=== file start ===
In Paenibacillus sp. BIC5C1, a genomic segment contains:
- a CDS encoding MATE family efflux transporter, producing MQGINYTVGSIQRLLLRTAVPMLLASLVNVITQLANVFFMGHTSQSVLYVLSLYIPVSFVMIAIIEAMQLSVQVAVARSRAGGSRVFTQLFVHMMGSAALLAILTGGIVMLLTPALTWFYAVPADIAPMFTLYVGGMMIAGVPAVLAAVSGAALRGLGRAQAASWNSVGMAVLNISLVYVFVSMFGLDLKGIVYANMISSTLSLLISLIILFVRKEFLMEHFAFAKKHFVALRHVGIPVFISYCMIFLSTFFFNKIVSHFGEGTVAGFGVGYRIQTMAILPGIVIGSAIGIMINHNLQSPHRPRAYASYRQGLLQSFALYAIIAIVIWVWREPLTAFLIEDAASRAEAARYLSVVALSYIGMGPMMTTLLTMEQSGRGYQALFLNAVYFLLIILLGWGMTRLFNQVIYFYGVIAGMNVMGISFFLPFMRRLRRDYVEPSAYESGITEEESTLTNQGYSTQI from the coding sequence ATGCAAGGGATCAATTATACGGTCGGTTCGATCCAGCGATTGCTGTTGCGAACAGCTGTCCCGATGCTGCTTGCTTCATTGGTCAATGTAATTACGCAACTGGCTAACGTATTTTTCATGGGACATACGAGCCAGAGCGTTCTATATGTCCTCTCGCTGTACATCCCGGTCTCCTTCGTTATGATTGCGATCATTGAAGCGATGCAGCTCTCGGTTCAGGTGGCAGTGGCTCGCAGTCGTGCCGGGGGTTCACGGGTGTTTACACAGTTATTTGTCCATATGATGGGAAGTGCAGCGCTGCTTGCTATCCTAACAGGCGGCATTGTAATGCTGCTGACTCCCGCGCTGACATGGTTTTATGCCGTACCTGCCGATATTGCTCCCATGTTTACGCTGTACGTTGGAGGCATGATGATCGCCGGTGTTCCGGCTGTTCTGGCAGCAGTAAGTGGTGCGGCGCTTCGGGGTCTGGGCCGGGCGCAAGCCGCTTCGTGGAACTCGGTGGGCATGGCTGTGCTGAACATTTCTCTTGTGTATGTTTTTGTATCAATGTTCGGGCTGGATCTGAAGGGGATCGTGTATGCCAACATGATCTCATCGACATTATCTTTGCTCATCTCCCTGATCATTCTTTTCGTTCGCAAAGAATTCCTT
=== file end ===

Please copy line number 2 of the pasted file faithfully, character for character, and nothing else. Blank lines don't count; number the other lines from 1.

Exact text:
- a CDS encoding MATE family efflux transporter, producing MQGINYTVGSIQRLLLRTAVPMLLASLVNVITQLANVFFMGHTSQSVLYVLSLYIPVSFVMIAIIEAMQLSVQVAVARSRAGGSRVFTQLFVHMMGSAALLAILTGGIVMLLTPALTWFYAVPADIAPMFTLYVGGMMIAGVPAVLAAVSGAALRGLGRAQAASWNSVGMAVLNISLVYVFVSMFGLDLKGIVYANMISSTLSLLISLIILFVRKEFLMEHFAFAKKHFVALRHVGIPVFISYCMIFLSTFFFNKIVSHFGEGTVAGFGVGYRIQTMAILPGIVIGSAIGIMINHNLQSPHRPRAYASYRQGLLQSFALYAIIAIVIWVWREPLTAFLIEDAASRAEAARYLSVVALSYIGMGPMMTTLLTMEQSGRGYQALFLNAVYFLLIILLGWGMTRLFNQVIYFYGVIAGMNVMGISFFLPFMRRLRRDYVEPSAYESGITEEESTLTNQGYSTQI from the coding sequence ATGCAAGGGATCAATTATACGGTCGGTTCGATCCAGCGATTGCTGTTGCGAACAGCTGTCCCGATGCTGCTTGCTTCATTGGTCAATGTAATTACGCAACTGGCTAACGTATTTTTCATGGGACATACGAGCCAGAGCGTTCTATATGTCCTCTCGCTGTACATCCCGGTCTCCTTCGTTATGATTGCGATCATTGAAGCGATGCAGCTCTCGGTTCAGGTGGCAGTGGCTCGCAGTCGTGCCGGGGGTTCACGGGTGTTTACACAGTTATTTGTCCATATGATGGGAAGTGCAGCGCTGCTTGCTATCCTAACAGGCGGCATTGTAATGCTGCTGACTCCCGCGCTGACATGGTTTTATGCCGTACCTGCCGATATTGCTCCCATGTTTACGCTGTACGTTGGAGGCATGATGATCGCCGGTGTTCCGGCTGTTCTGGCAGCAGTAAGTGGTGCGGCGCTTCGGGGTCTGGGCCGGGCGCAAGCCGCTTCGTGGAACTCGGTGGGCATGGCTGTGCTGAACATTTCTCTTGTGTATGTTTTTGTATCAATGTTCGGGCTGGATCTGAAGGGGATCGTGTATGCCAACATGATCTCATCGACATTATCTTTGCTCATCTCCCTGATCATTCTTTTCGTTCGCAAAGAATTCCTT